Reflection using Gibbs Reflective Cycle
I undertook a full assessment on a patient with a sacral pressure sore. The patient had limited mobility, dementia and does not speak. I completed the assessment using observation as a primary source. The care assistants were reluctant to engage with the nursing process rendering some specific measurements as ineffectual compromising the eventual Waterlow score.
I conducted the assessment with my mentor and gave a logical explanation how I administered the wound and gave rationale for the dressings I chose. I spoke to the care assistant to reiterate my action plan as it was pivotal to a successful wound healing.
Initially I felt confident. I had observed pressure sores before and I had prior knowledge of dressings and pressure relief. When I discussed about the patient with the care assistant, I ensured we were outside the bedroom as it unprofessional to talk over a client. The health records were of poor quality and had not been updated. When I mentioned this, the carer’s attitude became abrupt and I began to get defensive and made an inconsequential remark, “It does not matter”, just to reengage the carer. This remark I regretted as it undermined my authority and I appeared amateurish. Care records are a legal working document in progress. Poor record keeping will be detrimental to a client’s recovery and must always be challenged. I felt overwhelmed and looked to my mentor to support me.
My role in the nursing process enabled me to evaluate the patient’s wound and give an accurate descriptive account to my mentor. I provided evidence that consolidated my evaluating skills and put my basic wound knowledge into practice, within a safe nurturing environment. I rushed the assessment and regretfully completed it away from the nursing home. I found this frustrating as I could not explore the holistic process in greater depth and it simply became a checklist without breadth to the other client’s needs; dementia and poor communication, which I acknowledged fleetingly.
Payne (2000) identifies that professional partnerships are at risk if a nurse has insufficient knowledge required to perform ethically, thus undermining their own authority. The care assistant knew I was a student nurse and treated me, not as a partner in care but as a learner.
I failed to develop the partnership more and relied on my mentor too much when I conversed with the carer. I was looking for affirmation which was lacking within me. If I had communicated how significant the carer’s role was, this would have earned me more respect and empowered the carer.
Crawford et al (2005) believe empowerment inspires the self determination of others, whilst Fowler et al (2007) identifies listening skills and the encouragement in the participation of care motivates nurses to actively support changes in patient care. Entwistle and Watt (2007) remind practitioners that participation requires communication skills that are not universally possessed so nurses must be flexible in their approach to champion the participation of others. Using these concepts I could have built a rapport with carers, praising them for the care they provide, promoting partnership in care whilst emphasising the importance of the care plan.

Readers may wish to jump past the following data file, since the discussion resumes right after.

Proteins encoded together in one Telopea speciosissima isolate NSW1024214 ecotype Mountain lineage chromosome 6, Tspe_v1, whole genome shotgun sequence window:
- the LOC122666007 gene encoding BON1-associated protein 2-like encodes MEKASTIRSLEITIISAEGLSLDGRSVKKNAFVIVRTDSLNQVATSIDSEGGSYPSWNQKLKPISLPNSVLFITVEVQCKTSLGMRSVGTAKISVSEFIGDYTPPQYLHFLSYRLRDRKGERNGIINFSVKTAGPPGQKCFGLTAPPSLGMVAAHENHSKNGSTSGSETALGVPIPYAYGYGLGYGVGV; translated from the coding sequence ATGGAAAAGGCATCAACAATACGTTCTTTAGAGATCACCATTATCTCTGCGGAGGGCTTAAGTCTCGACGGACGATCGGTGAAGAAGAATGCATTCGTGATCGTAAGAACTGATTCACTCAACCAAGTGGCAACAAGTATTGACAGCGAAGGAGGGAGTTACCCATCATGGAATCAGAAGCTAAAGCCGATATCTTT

I found it difficult to disengage from the patients many problems and only to focus on the wound. When choosing a suitable nursing framework, Roper et al (2000) describe care planning as a proposal of nursing intervention that notifies other nurses what to do and when. This model is used throughout the community and is thought to be a simplistic, easy to use everyday tool that enables nurses to identify actual and potential problems. Page (1995) had reservations about Roper, Logan and Tierney’s model, comparing it to a checklist which, if not used as the authors intended, can be restrictive in clinical practice as fundamental problems can be missed.
I used some of Page’s model as a checklist and not as a holistic assessment due to time constraints, the patient’s profound dementia, poor record keeping and being a novice assessor; however I was directed by my mentor to focus on the wound alone. It could be argued that community nurses working within care homes only prioritise physical needs from adapted assessments, as the care home provides the patient’s psychosocial needs. I identified from the patient’s assessment she was at the end stage of the dependence continuum, but I still recognised the importance of holism when completing the package of care and I identified that the promotion of comfort was as important as healing.
The main strength of my care plan was in identifying specific measurable outcomes exclusive to the client that were adaptable. I used evidence from reputable sources to identify suitable dressings to promote granulation and healing by sourcing up to date journals from the Cinahl and current trust policies. My weakness was relying on my mentor too much to confirm the evidence I collated on pressure care to the carer’s. Prioritising delegation and assertiveness as part of my learning needs I will now create an action plan that will ensure my future mentors will recognise the effort I extol to succeed in practice.